Donner Pass


One thing we, as horror fans, tend to do is root for the bad guy.

There are a variety of factors that might cause this. Is it because we’re all twisted?  Well, we’re all must be a little twisted to enjoy seeing maiming and freak shows that we love to watch, but there’s something more to it than that, something we can’t control.

Some times we find ourselves rooting for the bad guy because they’ve transcended a level of antagonism, they’ve become a chaotic anti-hero. We’ve seen the recurring “big bad” in so many films, it’s why we keep coming back for more and we want to see him triumphant. The best examples of course are Friday the 13th‘s Jason Voorhees and Halloween‘s Michael Meyers. Another reason that we start to root for the bad guy is because the cast in the film is so utterly despicable that watching them meet their maker in the most gruesome way possible is the only reason we want to sit through the rest of the movie.

I found myself in the second category watching Donner Pass, which has quite an interesting premise. It deals with the idea that the members of the Donner party didn’t so much cannibalize out of necessity but because of they were afflicted with a curse attached to the area that anyone who “consumed flesh” becomes a mindless killer. Now, with a set up as intriguing as this is I wish the film had taken it a step further and not gone the direction of “teenagers go to the mountains and stay in a cabin,” although this overused plot device is handled well.

There are a lot of things going on in this movie to the point that the structure of the film feels lopsided. It seems like the flick is 70% slasher movie, 20% a weird I Spit on your Grave-esque subplot, and 10% a zombie movie. It sticks with the template of a slasher for most of the movie, which kept me watching, but it made a monumental mistake. The kills are stifled.  Sure, you see a tiny bit of the gore and aftermath of the kill, but they dance around the kills to the point that it’s annoying.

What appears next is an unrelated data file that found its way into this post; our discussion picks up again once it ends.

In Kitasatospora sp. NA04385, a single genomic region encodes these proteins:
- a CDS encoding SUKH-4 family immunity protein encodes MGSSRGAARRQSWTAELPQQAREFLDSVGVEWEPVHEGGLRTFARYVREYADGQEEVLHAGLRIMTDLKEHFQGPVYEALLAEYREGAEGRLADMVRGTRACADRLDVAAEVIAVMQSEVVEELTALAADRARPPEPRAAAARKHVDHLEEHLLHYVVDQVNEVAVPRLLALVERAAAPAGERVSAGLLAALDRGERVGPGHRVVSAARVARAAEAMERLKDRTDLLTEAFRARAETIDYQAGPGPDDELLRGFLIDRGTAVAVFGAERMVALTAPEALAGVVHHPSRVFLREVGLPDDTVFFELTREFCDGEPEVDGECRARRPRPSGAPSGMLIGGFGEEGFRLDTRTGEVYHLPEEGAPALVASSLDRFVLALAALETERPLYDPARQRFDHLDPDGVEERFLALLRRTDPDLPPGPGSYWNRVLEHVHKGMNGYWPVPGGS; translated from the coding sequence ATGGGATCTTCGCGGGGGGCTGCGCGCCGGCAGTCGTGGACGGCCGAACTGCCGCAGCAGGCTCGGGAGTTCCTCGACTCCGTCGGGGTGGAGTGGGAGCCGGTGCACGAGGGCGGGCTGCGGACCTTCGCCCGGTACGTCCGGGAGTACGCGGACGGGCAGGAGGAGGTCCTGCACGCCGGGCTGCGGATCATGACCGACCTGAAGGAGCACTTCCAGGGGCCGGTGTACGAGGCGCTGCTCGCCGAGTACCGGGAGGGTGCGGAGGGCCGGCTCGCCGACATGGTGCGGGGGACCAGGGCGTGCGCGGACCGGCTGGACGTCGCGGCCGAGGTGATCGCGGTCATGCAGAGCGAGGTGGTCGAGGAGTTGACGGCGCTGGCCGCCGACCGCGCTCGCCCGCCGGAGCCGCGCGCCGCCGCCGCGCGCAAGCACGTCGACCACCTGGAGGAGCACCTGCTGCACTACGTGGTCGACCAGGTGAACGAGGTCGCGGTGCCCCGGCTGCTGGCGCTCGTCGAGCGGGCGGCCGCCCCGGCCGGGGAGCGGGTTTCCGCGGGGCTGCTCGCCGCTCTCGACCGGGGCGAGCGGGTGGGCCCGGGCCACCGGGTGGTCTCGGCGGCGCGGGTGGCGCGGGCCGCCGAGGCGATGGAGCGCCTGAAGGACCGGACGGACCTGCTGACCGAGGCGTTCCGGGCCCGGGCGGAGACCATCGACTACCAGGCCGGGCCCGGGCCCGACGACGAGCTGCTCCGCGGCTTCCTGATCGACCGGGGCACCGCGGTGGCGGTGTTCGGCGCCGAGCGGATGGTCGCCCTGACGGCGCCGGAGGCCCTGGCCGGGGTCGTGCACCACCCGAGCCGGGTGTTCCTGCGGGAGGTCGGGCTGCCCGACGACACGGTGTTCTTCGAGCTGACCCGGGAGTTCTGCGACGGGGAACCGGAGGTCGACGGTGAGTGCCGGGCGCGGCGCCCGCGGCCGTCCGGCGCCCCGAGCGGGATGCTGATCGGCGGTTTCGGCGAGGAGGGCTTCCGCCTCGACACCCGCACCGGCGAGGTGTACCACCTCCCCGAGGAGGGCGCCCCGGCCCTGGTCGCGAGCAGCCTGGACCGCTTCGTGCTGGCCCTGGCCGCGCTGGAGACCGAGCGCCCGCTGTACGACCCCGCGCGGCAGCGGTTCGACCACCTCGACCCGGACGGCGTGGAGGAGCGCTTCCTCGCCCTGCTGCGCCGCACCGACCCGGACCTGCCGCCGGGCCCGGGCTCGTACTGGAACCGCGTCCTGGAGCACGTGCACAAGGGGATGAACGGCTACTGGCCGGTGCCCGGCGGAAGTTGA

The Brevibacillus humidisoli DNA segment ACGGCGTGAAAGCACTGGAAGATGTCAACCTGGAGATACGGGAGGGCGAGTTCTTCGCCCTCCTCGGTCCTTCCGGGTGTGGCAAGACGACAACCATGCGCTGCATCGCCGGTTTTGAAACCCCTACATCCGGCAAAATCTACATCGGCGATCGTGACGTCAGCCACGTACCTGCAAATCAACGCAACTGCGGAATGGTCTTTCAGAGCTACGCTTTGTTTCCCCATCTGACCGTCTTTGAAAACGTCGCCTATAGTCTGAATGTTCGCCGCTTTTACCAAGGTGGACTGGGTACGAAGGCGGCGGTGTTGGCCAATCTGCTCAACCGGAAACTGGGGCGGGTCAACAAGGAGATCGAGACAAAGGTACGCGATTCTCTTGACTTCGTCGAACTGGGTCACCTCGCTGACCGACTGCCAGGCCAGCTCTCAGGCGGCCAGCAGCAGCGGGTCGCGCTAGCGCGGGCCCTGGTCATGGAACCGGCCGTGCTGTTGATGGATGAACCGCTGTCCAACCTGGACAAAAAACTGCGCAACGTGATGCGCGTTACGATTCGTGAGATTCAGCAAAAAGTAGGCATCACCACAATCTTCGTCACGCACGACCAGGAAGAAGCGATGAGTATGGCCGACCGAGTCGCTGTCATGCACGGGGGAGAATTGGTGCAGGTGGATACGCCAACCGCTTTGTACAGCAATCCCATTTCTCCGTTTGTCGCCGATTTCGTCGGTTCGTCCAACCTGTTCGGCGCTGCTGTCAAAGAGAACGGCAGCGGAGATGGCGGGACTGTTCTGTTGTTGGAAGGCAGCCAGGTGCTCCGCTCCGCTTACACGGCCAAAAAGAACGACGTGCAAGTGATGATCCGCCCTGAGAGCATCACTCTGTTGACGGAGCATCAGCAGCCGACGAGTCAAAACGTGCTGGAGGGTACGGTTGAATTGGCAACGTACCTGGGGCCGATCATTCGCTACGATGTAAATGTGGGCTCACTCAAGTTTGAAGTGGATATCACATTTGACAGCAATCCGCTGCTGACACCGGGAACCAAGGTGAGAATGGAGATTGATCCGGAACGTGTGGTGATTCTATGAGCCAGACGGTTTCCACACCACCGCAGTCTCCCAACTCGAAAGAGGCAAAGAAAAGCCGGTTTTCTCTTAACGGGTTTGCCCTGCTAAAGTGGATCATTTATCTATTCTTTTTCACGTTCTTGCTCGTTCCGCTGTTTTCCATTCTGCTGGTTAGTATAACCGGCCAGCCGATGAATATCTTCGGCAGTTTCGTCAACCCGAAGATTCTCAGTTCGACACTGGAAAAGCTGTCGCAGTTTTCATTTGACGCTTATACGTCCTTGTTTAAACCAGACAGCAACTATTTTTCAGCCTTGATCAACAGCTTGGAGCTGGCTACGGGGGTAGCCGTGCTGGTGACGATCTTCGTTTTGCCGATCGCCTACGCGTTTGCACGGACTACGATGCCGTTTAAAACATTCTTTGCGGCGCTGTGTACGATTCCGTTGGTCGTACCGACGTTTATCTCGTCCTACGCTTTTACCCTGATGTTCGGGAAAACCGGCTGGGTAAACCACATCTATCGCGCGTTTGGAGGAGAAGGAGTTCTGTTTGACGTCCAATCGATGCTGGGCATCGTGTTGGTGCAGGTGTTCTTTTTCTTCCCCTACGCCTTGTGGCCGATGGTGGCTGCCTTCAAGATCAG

Director Elise Robertson does a great job of melding all of these stories into the same movie. She creates an atmosphere with the character drama that keeps the movie interesting before throwing it head first into the horror of the story. There is one likable character in the movie, though I couldn’t help but feel cheated when the rest of the film’s colossal jackasses get murdered and I don’t get to relish in it. Having said, that though some of the deaths in the movie have some very stunning camera work. There is a scene in particular in a hot tub that has some of the best underwater cinematography I’ve ever seen, which is not something I would expect anyone to say about a movie that takes place on a snowy mountain.

Along with the very beautiful albeit gruesome camera work the movie just has some great production value. The cabin the kids stay in is a very modern looking homestead which I think helps separate it from other “cabin in the woods” movies. The exterior scenes are something to marvel at as well, the whole landscape is beautiful and it really juxtaposes itself with the brutality of what’s going on in the movie well.

I had a lot of fun watching Donner Pass.  It’s a predictable story but still an entertaining flick that I’d say is worth a watch.

Rating: 7 out of 10